International Four Days Marches: 4 days to ruck 100 miles

  • Published
  • By Senior Airman Natasha Stannard
  • 52nd Fighter Wing Public Affairs
Sweltering heat, direct sunlight, crowds, body aches and blisters.

Eleven Sabers willingly chose to face these elements.

They sought to battle them four days in a row for about 12 hours each day while marching with 20 pounds on their backs.

The 11 members of the 52nd Logistics Readiness Squadron did all this to represent a U.S. Air Force team in the International Four Days Marches in Nijmegen, the Netherlands, July 15-19.

The annual march is the largest of its kind. People have suffered injuries, heatstrokes and even death in previous years, but that didn't stop the 43,000 participants from around the world from attempting to earn a "Golden Cross." The award is given to those who finish all four days of the 100-mile march within the allotted daily time limit of 12 hours.

Because of the known difficulty of this race, the 52nd LRS team began training early.

"We started training in February by filling our rucksacks with the required 20 pound we'll have to march with at the event, and marching about 20 miles," said Staff Sgt. Jason Ermish.

But all that training didn't prepare everyone for the grueling 12-hour days of marching in 90-degree heat as four members got disqualified for various reasons.

On the first day of the march, Tech. Sgt. Joshua Sharp made it to the finish line, but by the time he got there, he knew something was wrong.

"I knew about a mile before the finish line that I was in trouble; I could tell I was dehydrated, but I decided to push through to try and make the deadline so I could compete the next day," said Sharp. "I went to the medical tent and I was standing in line. I fell toward a guy, and he grabbed hold of me along with a couple of medics. It turns out I had a heatstroke. I couldn't react, I couldn't talk, I couldn't do anything but shake."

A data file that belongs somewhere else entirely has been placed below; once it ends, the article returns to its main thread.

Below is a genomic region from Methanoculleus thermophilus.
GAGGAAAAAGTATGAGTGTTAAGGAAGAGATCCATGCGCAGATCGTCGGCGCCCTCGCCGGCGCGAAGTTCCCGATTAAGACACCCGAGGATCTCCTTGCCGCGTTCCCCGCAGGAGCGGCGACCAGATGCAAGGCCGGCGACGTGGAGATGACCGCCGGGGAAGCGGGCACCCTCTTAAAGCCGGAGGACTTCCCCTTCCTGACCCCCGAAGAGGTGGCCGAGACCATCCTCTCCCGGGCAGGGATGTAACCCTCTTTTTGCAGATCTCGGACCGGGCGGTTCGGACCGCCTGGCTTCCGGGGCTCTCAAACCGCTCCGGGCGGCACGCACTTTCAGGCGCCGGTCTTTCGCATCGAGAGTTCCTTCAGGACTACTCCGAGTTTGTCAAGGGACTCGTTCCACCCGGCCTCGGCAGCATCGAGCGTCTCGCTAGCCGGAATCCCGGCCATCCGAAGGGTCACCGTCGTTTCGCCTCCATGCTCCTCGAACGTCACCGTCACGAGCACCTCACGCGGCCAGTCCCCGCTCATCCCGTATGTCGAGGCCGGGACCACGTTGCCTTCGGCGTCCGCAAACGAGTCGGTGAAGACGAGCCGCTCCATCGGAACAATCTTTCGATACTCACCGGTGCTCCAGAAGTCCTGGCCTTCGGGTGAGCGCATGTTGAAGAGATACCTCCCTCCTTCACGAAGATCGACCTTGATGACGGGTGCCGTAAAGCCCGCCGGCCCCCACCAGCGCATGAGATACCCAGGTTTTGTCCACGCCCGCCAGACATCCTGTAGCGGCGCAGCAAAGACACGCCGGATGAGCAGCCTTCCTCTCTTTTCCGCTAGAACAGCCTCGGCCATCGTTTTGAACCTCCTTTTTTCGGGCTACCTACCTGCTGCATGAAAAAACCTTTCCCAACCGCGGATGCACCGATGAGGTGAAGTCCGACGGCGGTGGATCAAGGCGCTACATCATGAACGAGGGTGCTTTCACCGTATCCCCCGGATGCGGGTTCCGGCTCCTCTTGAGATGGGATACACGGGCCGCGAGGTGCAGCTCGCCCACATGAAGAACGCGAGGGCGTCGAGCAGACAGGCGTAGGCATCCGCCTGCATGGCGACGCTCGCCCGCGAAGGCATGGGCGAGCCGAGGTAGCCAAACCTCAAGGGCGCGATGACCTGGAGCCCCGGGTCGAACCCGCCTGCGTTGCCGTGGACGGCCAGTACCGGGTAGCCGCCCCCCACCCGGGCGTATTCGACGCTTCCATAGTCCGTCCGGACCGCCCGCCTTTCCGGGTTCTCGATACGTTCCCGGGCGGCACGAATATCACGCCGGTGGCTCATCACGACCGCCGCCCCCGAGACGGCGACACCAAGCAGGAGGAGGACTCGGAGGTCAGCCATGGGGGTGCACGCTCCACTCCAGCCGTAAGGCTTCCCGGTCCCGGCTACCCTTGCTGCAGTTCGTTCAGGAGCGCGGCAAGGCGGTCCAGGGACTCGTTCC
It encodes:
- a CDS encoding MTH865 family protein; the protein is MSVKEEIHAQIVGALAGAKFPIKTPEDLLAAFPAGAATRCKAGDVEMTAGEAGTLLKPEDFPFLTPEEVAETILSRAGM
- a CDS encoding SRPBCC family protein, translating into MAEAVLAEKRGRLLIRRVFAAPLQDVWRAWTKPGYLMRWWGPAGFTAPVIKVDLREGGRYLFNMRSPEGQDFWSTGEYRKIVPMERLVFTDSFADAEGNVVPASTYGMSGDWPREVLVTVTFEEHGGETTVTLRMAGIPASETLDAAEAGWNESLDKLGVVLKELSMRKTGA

The medics got Sharp back to a stable condition. He said he's going to try and compete again next year and plans to do more training to prepare his body for the conditions.

While disqualified, he still remained an invaluable member of the team by ensuring everyone was well taken care of and prepared to march on.

"I decided to stay back and support the team as best I can," said Sharp.Sharp ensured the team had enough water at each day they returned to camp. He also filled a small pool with Epsom salts every day, so the marchers could soak their torn-up feet.

Some other team members suffered hardships as well.

Staff Sgt. Codie Kriehn missed a checkpoint when he accompanied a team member to the medical tent and was ready to throw in the towel.

"I wasn't going to march the next day, but saw that my teammate (Senior Airman Ricky Rivers), who also got disqualified, got up to march.," he said. "He inspired me to do the same. I didn't quit that day because he didn't quit. It didn't matter how much pain we were in, we we're both getting each other through another day."

However, after the second day, with their disqualifications, cracked knees and swollen Achilles tendons, they knew it was time to quit before their bodies gave out.

"Once I got back, I couldn't walk right and could barely put any weight on my feet," said Kriehn. "Since I was already disqualified, I knew there was no point in putting my body through more pain."

Kriehn went home to rest until the final day when he came back to support and congratulate his teammates for completing the grueling march.

By the last day, four members remained.

They were in pain, tired and at times ready to quit, but they kept one another going.

"I didn't think I would finish," said Staff Sgt. Robert Dyer, one of the remaining four. "I came here with a lot of doubts, but everyone that went out today came together. It was difficult to keep going because of the pain. It may seem really minor, but blisters really hurt and I've been walking on them for four days straight. But I had to keep going. I had to tell myself not to stop."

Dyer, along with his three remaining teammates Tech. Sgt. Gabriel Louie and Ermish made it to the finish.

(Editor's note: the fourth team member was not available for photos or interview)

Motivation in various forms was the key for them all.

For Dyer, it was his teammates. For Ermish, it was proving his ability to finish the march.

For Louie it was the support of the local crowd.

"That was the most incredible thing I have ever experienced as far as the crowd energy, especially at the finish," said Louie. "People just supported us. They said there were 400,000 people at the finish. And they were there just high-fiving us cheering us on at the end. They didn't even know any of us yet still they supported us to the very end."

Now that the march is done, the four have returned to work with blisters, bruises, backaches and a medal, which Ermish said is a reminder that they could do this. They could power through those grueling four days and most of them plan to do it again.

Listen to team members' personal inputs and experiences at